By the staff of Ronald McDonald House Charities Southern & Central Alberta
Is it just us, or does life keep getting better the older you get? Turning 30 is no small feat and we are welcoming it with open arms. This week, Ronald McDonald House Southern Alberta is turning the big three-oh. To celebrate, we’ve asked our staff to tell us what turning 30 is all about.
What is the best part about turning 30?
“I respectfully decline to answer these questions. I just turned the big 2-9 this year and plan on staying this age for the rest of my life. Therefore I cannot offer any experience on being 30 as I plan on never being that age”.
“The world tends to take you more seriously at age 30 because it is expected that you are now an adult”.
“When you’re 30, you’re no longer a student and it’s exciting to be at the beginning of a career with lots of possibilities ahead of you. Usually you’re just starting ‘real life’ ie. getting own place, living with a partner and maybe starting a family. You are now truly an ‘adult’ and can direct your life the way you want it to be, there are so very many amazing things to look forward to and work towards”.
“The best part is having that confidence”.
“Really feeling settled and happy in life”.
“Turning 30 was the best thing that happened to me. I said good bye to toxic friendships and worrying about stupid things and HELLO to figuring out what made me happy and who I wanted to be. I added colour to my wardrobe and stopped dressing like all my friends, I realized my best friend was my mom and I was no longer afraid to turn off my phone and spend a Friday night in by myself watching black and white movies and eating sushi. If this is 30… I can’t wait for 40!”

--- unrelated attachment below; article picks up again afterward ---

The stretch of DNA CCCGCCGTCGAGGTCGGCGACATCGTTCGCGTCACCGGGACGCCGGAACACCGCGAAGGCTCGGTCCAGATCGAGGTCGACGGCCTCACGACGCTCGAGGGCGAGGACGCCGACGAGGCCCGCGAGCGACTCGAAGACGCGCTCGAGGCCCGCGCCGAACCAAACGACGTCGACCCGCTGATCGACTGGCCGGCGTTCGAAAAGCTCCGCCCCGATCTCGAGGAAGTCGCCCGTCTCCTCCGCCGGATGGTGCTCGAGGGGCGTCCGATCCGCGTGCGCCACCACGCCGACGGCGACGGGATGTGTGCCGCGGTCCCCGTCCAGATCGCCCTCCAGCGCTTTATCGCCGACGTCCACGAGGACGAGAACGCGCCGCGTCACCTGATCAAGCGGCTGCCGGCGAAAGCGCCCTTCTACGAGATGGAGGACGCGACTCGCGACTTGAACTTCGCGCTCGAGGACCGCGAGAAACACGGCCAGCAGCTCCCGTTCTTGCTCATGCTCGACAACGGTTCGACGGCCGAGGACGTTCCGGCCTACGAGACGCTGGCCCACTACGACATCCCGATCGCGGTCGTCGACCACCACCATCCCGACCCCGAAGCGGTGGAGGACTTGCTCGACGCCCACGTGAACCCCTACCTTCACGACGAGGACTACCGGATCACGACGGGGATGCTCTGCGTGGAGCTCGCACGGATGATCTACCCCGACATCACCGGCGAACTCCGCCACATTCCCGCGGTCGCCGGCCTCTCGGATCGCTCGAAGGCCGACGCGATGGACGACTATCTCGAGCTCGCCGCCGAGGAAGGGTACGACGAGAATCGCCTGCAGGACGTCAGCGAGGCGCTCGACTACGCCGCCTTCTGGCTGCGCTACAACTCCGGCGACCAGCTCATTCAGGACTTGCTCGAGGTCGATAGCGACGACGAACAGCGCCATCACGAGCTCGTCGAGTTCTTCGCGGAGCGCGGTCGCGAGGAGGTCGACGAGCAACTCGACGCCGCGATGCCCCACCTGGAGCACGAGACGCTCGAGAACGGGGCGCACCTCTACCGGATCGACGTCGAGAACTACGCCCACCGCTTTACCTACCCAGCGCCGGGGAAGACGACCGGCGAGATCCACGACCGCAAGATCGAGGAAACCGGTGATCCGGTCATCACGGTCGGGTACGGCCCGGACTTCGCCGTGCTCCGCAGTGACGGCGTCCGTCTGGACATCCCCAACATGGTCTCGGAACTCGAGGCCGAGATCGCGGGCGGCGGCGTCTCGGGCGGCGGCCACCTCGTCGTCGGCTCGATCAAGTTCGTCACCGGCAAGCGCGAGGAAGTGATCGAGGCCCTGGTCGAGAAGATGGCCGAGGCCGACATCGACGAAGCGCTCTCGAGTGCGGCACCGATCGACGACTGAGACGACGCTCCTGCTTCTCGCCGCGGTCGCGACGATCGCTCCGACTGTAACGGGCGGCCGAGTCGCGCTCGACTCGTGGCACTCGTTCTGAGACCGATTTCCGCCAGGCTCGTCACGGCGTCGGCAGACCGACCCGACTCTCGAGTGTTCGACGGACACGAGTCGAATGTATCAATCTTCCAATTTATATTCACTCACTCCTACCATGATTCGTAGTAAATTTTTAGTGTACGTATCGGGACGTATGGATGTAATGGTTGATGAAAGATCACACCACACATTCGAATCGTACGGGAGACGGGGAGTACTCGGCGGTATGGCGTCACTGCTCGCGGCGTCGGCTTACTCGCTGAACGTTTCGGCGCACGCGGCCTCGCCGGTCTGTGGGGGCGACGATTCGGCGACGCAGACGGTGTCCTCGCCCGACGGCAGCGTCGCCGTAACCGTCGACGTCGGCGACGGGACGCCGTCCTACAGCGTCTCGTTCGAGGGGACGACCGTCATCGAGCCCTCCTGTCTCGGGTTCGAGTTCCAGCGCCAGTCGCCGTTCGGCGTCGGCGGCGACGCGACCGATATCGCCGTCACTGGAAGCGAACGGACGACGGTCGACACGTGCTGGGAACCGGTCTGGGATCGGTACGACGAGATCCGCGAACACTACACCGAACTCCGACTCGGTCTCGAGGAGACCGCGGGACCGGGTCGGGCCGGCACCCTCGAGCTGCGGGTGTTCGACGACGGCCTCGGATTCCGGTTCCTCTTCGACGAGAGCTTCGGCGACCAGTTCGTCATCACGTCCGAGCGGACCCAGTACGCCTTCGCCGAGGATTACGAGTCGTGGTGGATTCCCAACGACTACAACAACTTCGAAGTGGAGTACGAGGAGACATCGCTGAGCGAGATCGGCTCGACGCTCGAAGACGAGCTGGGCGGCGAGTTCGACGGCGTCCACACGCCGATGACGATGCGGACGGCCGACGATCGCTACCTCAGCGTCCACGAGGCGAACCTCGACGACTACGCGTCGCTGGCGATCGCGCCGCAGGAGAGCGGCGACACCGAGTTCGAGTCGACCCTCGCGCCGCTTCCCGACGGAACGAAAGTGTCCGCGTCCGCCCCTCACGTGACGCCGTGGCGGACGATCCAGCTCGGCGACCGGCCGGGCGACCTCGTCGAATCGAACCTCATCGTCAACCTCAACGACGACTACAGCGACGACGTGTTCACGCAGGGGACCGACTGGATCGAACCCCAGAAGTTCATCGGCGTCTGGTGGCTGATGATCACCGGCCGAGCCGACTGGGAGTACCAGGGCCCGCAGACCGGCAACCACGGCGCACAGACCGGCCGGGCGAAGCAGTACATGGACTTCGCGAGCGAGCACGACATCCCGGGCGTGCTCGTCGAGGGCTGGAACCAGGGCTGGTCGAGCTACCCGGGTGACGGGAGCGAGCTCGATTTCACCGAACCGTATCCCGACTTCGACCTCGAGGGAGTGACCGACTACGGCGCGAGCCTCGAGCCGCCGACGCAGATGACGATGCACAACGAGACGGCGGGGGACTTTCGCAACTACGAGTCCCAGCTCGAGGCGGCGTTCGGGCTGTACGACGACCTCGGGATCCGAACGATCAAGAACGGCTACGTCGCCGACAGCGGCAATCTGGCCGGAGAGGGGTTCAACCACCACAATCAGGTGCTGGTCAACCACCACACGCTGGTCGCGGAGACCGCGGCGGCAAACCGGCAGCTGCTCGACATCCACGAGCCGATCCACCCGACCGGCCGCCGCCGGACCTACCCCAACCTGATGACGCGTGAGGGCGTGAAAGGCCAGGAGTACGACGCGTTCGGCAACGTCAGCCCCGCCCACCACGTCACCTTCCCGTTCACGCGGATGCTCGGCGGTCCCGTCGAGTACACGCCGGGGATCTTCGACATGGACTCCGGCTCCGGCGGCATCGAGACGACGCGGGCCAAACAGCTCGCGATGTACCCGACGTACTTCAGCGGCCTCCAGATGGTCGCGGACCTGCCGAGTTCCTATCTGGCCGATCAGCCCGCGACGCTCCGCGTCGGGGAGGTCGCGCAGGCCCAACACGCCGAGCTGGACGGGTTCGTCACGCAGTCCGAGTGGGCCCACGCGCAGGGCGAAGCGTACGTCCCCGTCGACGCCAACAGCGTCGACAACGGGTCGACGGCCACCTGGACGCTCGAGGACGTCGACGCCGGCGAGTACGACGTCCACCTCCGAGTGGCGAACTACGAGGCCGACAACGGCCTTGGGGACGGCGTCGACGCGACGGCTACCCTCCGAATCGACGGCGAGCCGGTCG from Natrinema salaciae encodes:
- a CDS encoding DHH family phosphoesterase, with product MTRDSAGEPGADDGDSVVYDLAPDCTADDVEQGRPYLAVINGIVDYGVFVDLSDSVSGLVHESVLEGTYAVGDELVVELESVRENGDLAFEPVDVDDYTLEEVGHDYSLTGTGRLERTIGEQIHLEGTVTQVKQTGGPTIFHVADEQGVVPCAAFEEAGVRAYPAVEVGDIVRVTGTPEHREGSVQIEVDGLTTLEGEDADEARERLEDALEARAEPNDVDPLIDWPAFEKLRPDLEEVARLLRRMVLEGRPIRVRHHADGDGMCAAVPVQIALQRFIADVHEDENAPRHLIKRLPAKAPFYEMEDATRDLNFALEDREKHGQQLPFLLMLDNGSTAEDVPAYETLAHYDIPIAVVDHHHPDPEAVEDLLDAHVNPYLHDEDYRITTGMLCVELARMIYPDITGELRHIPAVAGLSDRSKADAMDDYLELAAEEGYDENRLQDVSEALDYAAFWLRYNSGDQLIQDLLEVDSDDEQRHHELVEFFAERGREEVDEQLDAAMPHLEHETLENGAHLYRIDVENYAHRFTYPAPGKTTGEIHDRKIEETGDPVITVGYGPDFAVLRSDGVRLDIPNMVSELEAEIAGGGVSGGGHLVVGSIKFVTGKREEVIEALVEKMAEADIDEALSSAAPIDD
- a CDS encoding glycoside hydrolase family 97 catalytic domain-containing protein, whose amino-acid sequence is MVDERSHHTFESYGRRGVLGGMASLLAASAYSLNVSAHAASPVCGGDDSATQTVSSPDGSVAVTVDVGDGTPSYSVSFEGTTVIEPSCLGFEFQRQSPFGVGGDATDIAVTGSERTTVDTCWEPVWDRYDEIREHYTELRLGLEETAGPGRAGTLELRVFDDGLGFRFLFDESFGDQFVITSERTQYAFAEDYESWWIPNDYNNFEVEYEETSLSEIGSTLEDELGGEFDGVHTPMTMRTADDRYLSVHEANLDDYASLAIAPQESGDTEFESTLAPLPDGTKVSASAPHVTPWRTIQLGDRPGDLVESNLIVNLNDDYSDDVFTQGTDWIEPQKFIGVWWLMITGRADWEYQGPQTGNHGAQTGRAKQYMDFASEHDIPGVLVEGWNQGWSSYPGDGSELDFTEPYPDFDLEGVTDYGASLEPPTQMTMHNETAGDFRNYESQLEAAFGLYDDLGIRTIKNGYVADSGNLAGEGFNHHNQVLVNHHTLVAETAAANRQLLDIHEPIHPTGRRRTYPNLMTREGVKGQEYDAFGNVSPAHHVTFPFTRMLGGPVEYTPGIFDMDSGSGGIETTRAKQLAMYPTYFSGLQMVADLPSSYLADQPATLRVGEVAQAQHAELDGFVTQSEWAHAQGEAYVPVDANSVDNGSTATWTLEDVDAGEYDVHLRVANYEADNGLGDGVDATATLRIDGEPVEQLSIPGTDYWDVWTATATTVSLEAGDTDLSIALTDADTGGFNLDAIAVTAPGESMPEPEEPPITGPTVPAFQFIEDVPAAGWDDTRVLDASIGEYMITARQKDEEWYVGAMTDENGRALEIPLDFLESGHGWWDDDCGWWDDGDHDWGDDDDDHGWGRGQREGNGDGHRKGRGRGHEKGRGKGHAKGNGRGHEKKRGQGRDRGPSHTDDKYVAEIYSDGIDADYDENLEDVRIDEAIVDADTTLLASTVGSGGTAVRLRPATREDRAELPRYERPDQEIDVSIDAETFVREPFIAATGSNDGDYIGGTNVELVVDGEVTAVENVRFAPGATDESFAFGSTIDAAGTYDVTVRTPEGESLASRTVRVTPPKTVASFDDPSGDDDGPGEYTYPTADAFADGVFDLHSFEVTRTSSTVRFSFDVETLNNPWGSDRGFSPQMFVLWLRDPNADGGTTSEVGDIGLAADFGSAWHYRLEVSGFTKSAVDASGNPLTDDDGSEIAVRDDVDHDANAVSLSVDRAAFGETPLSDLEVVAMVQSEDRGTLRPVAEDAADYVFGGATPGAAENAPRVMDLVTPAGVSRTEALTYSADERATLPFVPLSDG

What advice do you have about turning 30?
“As I watch my older siblings and parents reach milestones in their age, I have come to learn age is a frame of mind. My brother has switched careers at 30, my mother went back to school and switched careers in her mid 40s and my father has transitioned his career in his late 50s. Be more adaptable in your 30s, there’s a lot of life to live”.
“Advice for 30, knuckle down and get to work on your family and career. Leave the play time in your 20’s but remember, you haven’t died yet, so build some fun into your years”.
“You don’t need all that ‘stuff’, take advantage of all the opportunities, travel as much as you can, learn to budget and keep within it so that you don’t lead a life of financial stress, live without fear”.
“If you set up a goal, work hard and go for it”.
“Have your RRSP plan started”.
What do you remember about turning 30?
“The seriousness of the number. No more kidding around”.
“The excitement and the wide open options for how I want to live my life”.
“We moved into our first House and I was pregnant”.
What are you most looking forward to when you turn 30?
“I am most looking forward to – hopefully looking old enough so I don’t get ID’d anymore at bars or liquor stores!”
“At 30, I look forward to being surrounded by my family. I hope by that time I will have nieces and nephews to shower me with love and call me old”.
“I never thought about it. The expectation of being a responsible member of the grow up crowd was daunting”.
“I’m looking forward to knowing exactly who I am and not caring about what everyone else is going to think about It”
“I CAN HARDLY WAIT!”